Should Catholic Bishops Formally Condemn the Democrat Party?

Since January of this year, there has been renewed interest in the denial of Holy Communion for those who promote or support the murderous act of abortion. After Joseph Biden took the oath of office on January 20, among his first acts as the new occupant of the White House was the reversal of the pro-life measures that had been put into place by President Donald Trump.

Since that time, renewed debate has heated up among the bishops as to whether or not Biden and other such self-professing “Catholics” should be denied Holy Communion in accord with Canon 915 of The Code of Canon Law, which states:

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Those who have been excommunicated or interdicted after the imposition or declaration of the penalty and others obstinately persevering in manifest grave sin are not to be admitted to holy Communion.

Most recently, Biden declared that he does not believe the Church’s teaching that life begins at the very moment of conception (meaning, the very moment egg and sperm are united), a teaching based not on revelation but on science.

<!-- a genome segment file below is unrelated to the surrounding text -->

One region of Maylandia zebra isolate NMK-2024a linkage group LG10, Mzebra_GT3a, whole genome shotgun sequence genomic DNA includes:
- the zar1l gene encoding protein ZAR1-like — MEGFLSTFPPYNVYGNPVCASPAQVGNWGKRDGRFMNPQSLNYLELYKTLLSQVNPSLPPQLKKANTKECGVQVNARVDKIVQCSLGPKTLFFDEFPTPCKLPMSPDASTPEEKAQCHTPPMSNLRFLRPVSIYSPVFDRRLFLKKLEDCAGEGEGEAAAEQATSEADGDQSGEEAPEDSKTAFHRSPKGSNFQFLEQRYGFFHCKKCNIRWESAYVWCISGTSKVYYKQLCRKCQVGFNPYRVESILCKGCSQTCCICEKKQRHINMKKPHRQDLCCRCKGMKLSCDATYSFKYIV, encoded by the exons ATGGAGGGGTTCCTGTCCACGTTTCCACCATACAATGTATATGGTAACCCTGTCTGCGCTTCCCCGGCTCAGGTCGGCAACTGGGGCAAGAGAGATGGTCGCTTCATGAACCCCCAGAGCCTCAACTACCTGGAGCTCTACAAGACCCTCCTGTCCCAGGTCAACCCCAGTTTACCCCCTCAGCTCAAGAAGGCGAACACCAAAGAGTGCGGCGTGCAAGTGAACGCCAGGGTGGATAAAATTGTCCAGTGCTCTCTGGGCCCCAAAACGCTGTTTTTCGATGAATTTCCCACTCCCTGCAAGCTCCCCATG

But the current debate on the long-standing issue of denying Holy Communion to Catholic politicians who vote to enshrine abortion as a “right” in this country may be ancillary to a larger issue: the subordination of religion to the state.

Over the course of the past century, the Catholic Church has clarified matters on certain political principles, such as Rerum Novarum on capital and labor, and Centesimus Annus on the Catholic principles of the free market. Furthermore, at least two political movements were fully condemned, and Catholics were forbidden from supporting or joining their ranks. In 1931 and 1936 respectively, Catholics in Germany and the Netherlands were forbidden from joining the Nazi Party. In 1949, Catholics throughout the world were forbidden from joining the Communist Party.

Each of these condemnations came with a formal declaration that such individuals were cut off from reception of the Sacraments!